Writer: Stef Smith
Director: Orla O’Loughlin
Reviewer: Deborah Klayman
A compelling and bitter-sweet snapshot of the lives of three women in transition; Stef Smith’s Swallow is lyrical, witty and poignant in equal measure.
Anna (Emily Wachter) spends her time alone in her flat, alternately dancing and working on her next big project. Sam (Sharon Duncan-Brewster) is ready to try new things, while Rebecca (Anita Vettesse) tries to go backwards but discovers the door has already closed. Each is undergoing a transformation, trying to find her feet in a world that is often cruel and frightening.
Deftly directed by Orla O’Loughlin, Swallow is like a tapestry: skilfully woven with distinct sections that beautifully overlap. With an aptly sparse set that echoes the mental and physical deconstruction of the characters, the lack of clutter allows Smith’s evocative text to flourish. The superb cast make the most of the comedy and emotion of the piece: Duncan-Brewster has a quiet power coupled with a wonderful ease, while Wachter and Vettesse’s conversations through the moveable door range from the surreal to the sublime.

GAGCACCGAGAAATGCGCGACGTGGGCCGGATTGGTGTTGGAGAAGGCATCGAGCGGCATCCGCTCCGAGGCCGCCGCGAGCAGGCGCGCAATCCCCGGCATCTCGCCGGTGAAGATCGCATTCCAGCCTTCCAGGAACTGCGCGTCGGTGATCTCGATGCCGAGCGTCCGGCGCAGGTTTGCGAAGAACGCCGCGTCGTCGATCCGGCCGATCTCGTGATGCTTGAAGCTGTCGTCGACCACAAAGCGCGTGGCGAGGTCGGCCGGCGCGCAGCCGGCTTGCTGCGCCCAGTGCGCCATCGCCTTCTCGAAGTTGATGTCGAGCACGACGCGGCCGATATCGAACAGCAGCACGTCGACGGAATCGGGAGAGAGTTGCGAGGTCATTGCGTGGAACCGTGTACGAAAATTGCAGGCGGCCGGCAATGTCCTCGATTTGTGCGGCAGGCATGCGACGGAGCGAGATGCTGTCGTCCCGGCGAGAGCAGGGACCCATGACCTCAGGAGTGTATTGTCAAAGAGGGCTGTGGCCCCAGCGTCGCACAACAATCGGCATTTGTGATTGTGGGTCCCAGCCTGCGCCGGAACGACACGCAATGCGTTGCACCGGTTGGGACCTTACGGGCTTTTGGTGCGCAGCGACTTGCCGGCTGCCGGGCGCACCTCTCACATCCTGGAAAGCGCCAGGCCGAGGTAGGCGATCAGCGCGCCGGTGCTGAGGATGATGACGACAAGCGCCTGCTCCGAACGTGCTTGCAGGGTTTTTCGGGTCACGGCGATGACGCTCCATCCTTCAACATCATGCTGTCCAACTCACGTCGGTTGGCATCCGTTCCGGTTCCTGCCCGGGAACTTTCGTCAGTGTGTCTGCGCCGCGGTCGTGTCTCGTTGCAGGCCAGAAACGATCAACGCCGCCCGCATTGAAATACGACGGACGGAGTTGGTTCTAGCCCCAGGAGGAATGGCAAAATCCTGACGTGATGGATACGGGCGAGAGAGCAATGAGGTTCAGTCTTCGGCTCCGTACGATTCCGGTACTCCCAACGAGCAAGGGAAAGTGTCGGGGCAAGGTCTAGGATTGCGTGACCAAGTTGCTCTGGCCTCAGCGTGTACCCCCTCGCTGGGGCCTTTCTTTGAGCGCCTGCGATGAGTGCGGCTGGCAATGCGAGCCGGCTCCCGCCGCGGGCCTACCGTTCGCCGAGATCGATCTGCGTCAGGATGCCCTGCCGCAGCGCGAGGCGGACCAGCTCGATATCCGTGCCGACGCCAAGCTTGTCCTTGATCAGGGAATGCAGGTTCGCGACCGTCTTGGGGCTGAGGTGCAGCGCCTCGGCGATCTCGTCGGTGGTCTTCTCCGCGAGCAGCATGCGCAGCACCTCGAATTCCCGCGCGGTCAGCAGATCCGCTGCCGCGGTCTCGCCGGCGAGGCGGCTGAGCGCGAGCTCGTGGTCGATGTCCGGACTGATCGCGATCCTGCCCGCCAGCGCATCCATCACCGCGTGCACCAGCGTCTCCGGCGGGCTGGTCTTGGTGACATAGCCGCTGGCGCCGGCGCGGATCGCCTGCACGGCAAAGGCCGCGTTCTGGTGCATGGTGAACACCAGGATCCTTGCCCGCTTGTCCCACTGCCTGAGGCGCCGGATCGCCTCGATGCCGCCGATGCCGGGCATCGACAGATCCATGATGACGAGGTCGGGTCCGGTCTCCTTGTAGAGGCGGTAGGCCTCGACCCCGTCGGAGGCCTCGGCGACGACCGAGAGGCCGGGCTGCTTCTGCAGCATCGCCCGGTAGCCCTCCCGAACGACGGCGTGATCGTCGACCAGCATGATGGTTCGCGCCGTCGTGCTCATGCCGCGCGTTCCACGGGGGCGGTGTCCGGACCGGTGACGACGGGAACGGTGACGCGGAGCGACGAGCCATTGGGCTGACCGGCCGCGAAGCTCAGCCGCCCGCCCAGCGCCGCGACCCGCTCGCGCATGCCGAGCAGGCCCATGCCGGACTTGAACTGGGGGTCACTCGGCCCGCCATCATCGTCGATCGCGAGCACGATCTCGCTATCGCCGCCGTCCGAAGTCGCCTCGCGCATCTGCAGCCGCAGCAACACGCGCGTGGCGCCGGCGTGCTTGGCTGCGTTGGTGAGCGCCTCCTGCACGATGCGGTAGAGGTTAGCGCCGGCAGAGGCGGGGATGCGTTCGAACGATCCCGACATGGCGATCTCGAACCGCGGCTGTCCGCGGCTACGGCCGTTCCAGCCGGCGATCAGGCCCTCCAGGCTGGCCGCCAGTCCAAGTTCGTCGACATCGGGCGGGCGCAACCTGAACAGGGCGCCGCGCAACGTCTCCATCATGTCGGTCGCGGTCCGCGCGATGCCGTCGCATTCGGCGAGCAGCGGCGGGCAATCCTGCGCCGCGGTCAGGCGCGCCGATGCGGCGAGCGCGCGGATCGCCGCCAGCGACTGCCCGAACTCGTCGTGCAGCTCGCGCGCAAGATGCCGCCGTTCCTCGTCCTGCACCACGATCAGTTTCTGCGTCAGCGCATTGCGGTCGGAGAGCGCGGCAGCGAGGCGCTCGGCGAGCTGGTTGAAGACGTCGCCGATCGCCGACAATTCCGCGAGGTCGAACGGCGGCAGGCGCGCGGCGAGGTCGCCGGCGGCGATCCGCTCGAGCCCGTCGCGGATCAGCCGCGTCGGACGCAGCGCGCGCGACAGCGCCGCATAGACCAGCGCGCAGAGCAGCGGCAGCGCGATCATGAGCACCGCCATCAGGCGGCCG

While many plays at this year’s festival touch on issues of Mental Health, what is stirring about Swallow is the incremental nature of these women’s troubles: the play begins at the end of a slow burn for each of them, an accretion of incidents that have led them to the brink of breakdown. There is not one, cataclysmic event – rather they are eroded.
Despite all this, the piece remains hopeful, with each woman taking a tentative step towards the light as the play draws to a close. Certainly not out of the woods, but following the breadcrumbs in the right direction.
Runs until 30th August 2015